Technology is almost always a double-edged sword, and Twitter is no different. It gives us insight from brilliant minds, and snarky hatred from trolls.
The latest criticism of the medium comes from the Washington Post’s Dana Milbank – who worries it is leading to conventional wisdom coverage:
I don’t fault the journalists who engage in instant analysis; the ones I named are among the best in the business. I use Twitter myself to monitor the congealing wisdom. But our political dialogue may lose something because of this pre-publication and pre-broadcast collusion. In this case, social media is discouraging people from challenging the CW.
Not too long ago, the wire services, broadcast networks and newspapers covered major political events differently. Each outlet had its own take and tidbits. But now everybody is operating off the same script and, except for a few ideological outliers, the product is homogenous.
Milbank is right. In some ways, this is the latest example of the homogenization of America. Mass media connects us, but it also costs us some regional and cultural diversity.
This trend becomes even more concerning when it means the opinion leaders, themselves, are (as Milbank writes) engaged in a sort of informal “pre-broadcast collusion.”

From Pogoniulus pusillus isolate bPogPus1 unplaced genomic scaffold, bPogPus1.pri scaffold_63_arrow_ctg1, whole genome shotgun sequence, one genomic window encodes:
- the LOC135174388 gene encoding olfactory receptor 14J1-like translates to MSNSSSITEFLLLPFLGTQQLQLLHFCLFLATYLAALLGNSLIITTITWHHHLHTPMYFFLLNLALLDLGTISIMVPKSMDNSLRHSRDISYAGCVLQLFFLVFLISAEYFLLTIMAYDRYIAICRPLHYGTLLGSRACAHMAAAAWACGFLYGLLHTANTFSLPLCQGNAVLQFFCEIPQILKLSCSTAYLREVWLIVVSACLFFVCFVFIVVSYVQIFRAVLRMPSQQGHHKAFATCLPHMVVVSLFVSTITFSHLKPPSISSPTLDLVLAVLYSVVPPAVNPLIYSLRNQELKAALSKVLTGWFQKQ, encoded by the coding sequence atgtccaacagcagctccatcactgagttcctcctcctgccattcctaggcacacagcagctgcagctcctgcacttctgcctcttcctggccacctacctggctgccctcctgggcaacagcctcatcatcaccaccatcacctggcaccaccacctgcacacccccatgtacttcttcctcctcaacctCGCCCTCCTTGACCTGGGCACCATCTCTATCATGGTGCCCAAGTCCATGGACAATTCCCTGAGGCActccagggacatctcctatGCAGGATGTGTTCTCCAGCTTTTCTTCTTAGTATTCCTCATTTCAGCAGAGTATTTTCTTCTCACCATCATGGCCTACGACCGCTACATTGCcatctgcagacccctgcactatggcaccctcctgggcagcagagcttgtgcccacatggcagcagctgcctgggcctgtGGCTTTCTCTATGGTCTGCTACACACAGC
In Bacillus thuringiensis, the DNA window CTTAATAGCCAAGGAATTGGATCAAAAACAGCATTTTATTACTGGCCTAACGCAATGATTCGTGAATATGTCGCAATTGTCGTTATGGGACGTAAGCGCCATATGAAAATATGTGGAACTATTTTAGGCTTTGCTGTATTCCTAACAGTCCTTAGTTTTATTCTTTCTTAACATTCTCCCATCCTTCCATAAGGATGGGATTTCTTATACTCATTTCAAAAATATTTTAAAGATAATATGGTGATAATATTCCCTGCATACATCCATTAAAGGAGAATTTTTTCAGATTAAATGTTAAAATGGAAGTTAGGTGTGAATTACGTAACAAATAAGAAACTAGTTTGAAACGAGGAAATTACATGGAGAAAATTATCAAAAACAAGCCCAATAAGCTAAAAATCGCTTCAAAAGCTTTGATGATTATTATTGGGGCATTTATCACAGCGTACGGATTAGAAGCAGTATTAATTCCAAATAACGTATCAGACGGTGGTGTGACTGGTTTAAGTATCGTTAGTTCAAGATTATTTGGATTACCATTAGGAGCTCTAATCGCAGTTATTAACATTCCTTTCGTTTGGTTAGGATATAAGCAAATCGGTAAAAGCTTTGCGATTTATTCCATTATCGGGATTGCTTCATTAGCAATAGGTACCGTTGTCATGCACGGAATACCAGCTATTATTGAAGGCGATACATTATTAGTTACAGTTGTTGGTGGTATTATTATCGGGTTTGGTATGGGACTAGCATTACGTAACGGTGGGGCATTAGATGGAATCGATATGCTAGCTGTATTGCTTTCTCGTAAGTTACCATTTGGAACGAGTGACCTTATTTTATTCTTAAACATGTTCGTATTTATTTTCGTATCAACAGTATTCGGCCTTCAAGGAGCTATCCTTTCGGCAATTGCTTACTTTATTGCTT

It’s easy to understand how this happens. Nobody wants to look foolish to their colleagues, and if you’re an aspiring journalist there is a certain peer pressure to conform to the narratives pushed by your national contemporaries. This simply didn’t exist in the old days (when the pressure was more likely to come from local readers.)
If you’re not careful, the ultimate goal becomes to write something that won’t be mocked or ridiculed by your peers — whom you might want to work for some day (the same phenomenon likely explains why NFL coaches rarely go for it on 4th down.)
But while Twitter can lead to conscious clone behavior, the bigger danger is the insidious nature of the medium.
A lot of talented musicians make it a point to avoid listening to other people’s music during the writing phase, specifically so they won’t subconsciously imitate it. Similarly, journalists should be careful to avoid poisoning their own thoughts and intuition.
This is something to guard against — both for the good of their audience — and for the good of their long-term careers.
So here’s my advice: Let’s be honest, you’re not going to be a better Chris Cillizza than Chris Cillizza, so why try? You will succeed or fail based on your ability to compete in the marketplace of ideas. Your “unique selling proposition” is contingent on how you are different from everyone else — not how you are similar to them.
Nobody is suggesting journalists should bury their heads in the sand. But my colleagues would be wise to be cognizant of this phenomenon.